Sunday, August 19, 2018 By: Ask A Master Gardener

Don't Miss Out on Fall Vegetable Gardening


Fall Vegetable Gardening is Not to Be Missed
Tom Ingram: Ask a Master Gardener
Sunday, August 19, 2018
Q: I plant a vegetable garden every year in the spring, but I have never tried a fall vegetable garden. What can I plant in a fall garden and when do I plant? SM
A: Oftentimes, fall vegetable gardens get overlooked because we don’t know what to plant, or maybe we are just tired from our spring and summer gardens and ready to call it quits. Either way, growing fresh vegetables can be a year-round activity. And what you may not realize is that some of the best and tastiest vegetables are grown in the fall when warm sunny days and cool humid nights create wonderful growing conditions.
You can divide fall crops into two groups: “tender” and “semi-hardy.” “Tender” means these vegetables will need to reach full maturity and production before the first frost brings their season to an end. “Semi-hardy” means they may continue to grow and be harvested after several frosts. In northeast Oklahoma, Nov. 15 is our average first freeze date. So, unless something unusual happens (in Oklahoma?), you can have fresh vegetables straight from the vine until November and then refrigerate the rest for continued enjoyment.
With the cooler weather we are having (watch it change since I wrote that), now is the perfect time to plant a variety of tender and semi-hardy crops. Tender varieties you could plant now would include bush beans, lima beans, cucumber and squash. Semi-hardy crops would include cabbage and cauliflower (transplants), collards, potatoes (seed potatoes), kale, kohlrabi, lettuce (a little late, but I did anyway), parsnips, radishes, swiss chard and turnips.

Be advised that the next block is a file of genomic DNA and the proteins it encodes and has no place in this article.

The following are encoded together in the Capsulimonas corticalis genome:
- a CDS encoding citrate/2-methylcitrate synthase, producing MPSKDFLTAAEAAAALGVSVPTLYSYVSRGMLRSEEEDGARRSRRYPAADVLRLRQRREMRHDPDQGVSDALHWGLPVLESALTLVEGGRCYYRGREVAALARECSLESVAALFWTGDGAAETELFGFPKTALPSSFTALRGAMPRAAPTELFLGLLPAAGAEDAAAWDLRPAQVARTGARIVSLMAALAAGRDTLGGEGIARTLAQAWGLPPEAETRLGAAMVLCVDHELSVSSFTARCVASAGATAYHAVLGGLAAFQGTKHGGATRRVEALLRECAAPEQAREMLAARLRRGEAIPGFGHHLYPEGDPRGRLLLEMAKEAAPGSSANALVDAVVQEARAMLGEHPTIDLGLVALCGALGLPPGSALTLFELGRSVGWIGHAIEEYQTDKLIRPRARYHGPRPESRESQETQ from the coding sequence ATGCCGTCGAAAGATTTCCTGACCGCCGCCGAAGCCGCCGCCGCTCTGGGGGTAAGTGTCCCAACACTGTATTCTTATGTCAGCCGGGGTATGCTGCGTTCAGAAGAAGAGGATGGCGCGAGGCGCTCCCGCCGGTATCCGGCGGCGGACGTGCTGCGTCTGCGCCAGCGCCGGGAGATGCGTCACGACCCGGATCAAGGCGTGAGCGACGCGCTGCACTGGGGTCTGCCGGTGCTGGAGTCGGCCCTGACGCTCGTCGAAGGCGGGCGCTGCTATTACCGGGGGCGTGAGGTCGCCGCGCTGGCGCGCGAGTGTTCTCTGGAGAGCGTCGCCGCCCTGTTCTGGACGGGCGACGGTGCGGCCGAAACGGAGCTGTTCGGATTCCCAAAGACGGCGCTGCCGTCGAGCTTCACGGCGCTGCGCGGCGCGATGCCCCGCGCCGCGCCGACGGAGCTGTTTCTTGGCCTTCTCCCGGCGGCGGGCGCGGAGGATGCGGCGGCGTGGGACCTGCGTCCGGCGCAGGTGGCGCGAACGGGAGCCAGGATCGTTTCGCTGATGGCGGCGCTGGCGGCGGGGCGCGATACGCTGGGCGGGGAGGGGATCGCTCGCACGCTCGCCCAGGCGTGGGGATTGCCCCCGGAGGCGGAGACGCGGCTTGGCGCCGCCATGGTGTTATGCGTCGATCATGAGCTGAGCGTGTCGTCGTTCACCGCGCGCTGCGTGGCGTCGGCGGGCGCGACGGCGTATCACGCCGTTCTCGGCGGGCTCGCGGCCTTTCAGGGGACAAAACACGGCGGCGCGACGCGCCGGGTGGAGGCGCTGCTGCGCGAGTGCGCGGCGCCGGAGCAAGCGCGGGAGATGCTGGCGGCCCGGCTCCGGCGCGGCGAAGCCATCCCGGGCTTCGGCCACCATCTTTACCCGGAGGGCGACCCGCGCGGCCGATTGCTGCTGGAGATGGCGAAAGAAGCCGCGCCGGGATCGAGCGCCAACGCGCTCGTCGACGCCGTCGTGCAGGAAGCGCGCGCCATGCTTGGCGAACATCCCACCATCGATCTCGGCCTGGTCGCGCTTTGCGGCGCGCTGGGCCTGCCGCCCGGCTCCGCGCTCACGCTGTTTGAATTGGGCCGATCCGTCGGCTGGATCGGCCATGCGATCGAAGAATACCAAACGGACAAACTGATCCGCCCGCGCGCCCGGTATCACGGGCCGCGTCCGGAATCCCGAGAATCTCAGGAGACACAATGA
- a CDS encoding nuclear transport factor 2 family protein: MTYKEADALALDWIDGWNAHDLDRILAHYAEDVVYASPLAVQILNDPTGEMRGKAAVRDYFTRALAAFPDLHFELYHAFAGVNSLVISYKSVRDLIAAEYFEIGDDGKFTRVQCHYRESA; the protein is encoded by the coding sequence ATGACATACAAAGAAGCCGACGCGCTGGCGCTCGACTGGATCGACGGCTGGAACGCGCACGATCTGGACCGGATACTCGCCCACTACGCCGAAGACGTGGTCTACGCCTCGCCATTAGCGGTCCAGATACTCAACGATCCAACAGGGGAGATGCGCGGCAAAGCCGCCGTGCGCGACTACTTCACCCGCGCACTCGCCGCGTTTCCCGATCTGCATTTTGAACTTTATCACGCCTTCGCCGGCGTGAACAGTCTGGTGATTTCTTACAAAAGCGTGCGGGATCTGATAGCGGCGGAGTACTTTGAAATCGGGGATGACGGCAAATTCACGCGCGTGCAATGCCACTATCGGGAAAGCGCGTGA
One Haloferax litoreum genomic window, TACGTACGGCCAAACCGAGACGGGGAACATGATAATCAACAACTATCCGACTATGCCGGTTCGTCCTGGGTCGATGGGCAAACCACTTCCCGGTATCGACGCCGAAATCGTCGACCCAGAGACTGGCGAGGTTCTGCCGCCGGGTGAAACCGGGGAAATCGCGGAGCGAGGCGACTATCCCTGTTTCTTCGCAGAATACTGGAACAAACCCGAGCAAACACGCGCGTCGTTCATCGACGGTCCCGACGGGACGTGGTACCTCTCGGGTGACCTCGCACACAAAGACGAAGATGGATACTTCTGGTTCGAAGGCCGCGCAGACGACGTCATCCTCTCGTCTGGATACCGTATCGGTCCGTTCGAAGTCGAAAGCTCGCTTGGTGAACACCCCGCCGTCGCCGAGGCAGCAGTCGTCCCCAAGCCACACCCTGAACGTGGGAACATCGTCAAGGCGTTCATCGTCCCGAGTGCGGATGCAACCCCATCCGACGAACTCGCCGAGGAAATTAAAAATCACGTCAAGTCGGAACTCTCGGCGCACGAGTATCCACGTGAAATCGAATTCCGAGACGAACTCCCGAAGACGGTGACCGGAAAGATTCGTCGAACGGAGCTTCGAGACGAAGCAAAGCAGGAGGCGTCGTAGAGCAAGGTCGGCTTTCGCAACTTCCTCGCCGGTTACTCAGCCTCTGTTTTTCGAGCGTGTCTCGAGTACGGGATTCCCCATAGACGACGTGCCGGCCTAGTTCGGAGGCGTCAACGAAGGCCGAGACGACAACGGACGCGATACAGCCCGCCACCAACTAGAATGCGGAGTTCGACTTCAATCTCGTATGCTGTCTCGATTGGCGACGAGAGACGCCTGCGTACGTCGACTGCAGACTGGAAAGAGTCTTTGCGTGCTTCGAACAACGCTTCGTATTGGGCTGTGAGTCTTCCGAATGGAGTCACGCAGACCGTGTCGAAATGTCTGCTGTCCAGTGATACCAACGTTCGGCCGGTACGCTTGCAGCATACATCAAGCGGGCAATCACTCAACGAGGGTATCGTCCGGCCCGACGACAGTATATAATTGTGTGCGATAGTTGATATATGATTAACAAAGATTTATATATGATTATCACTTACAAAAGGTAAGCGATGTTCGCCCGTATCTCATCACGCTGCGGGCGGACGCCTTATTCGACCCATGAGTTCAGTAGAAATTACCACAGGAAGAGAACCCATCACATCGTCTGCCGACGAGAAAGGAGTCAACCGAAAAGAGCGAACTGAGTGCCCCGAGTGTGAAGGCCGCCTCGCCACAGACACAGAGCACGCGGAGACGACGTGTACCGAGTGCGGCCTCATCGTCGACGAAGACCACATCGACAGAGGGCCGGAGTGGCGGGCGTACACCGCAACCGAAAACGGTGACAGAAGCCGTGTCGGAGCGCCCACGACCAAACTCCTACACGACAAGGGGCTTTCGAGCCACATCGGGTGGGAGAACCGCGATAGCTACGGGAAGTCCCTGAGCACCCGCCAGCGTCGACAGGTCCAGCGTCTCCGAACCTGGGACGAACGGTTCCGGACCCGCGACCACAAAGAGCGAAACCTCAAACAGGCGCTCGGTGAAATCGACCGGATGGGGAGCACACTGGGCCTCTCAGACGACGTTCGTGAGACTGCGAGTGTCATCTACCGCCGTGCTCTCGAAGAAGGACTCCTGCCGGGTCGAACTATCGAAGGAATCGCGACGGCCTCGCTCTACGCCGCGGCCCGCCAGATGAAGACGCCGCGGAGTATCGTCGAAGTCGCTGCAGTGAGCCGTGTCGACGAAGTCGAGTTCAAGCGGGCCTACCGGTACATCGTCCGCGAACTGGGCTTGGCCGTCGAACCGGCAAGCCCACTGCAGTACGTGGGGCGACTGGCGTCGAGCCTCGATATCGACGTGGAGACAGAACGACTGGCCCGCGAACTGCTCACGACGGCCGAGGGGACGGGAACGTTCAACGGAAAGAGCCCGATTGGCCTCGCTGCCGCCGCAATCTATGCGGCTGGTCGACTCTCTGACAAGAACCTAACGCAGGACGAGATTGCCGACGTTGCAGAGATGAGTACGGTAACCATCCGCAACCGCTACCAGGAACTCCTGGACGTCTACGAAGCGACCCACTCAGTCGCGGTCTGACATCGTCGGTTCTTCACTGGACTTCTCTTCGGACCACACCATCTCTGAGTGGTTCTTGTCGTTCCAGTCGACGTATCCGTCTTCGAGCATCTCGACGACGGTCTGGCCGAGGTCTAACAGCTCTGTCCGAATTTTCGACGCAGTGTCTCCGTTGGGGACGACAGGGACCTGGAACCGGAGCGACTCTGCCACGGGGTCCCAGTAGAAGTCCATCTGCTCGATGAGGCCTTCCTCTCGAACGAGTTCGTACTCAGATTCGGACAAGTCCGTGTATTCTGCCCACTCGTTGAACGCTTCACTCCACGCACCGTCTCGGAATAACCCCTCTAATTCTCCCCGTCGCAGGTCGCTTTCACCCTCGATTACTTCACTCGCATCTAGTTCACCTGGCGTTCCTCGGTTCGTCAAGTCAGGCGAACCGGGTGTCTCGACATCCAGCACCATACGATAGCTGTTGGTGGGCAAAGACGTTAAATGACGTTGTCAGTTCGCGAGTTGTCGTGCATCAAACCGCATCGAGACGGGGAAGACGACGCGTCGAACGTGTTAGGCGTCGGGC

Starting in September, you can plant garlic and onions, which are great crops to start in the fall as they grow all winter. If you do this, in late spring next year, you can harvest fresh garlic and onions to last you the entire year (if you grew enough).
Mulch should be an important part of your garden strategy any time of year as mulch helps retain moisture, as well as reduces weeding. In addition, mulch controls soil temperature swings during the day, which helps keep those tender roots happy.
Oftentimes, people contact us wanting to know what type of fertilizer would be best for their situation and how much they should use. There is really no good way to answer this question without testing your soil.
Getting a soil test is not hard. All you need to do is get 15-20 samples of soil from your garden and put them in a bucket. Be sure to dig down about 6 inches with your trowel for these samples. Remove any nonsoil debris and mix up the soil. Then, bring about a sandwich bag’s worth to the extension office. We’ll send it off to Oklahoma State University, and within about 2 weeks, you will know the basic nutrient content of your soil and how to best amend it for optimal results. The test will cost you $10, but in my view, it is likely the best $10 you will ever spend. Happy gardening!
Garden tips
  • Discontinue deadheading roses by mid-August to help initiate winter hardiness.
  • Irrigated warm-season lawns, such as Bermuda and zoysia, can be fertilized once again; apply 1-pound Nitrogen per 1,000 square feet this month. Do not fertilize these grasses after the end of August. Do not fertilize tall fescue lawns in summer; fertilize in late September after it cools and again in November.
  • This time of the year is generally not the best time to prune, but if you have damage to trees and shrubs due to storms, prune out the damage now.



1 comments:

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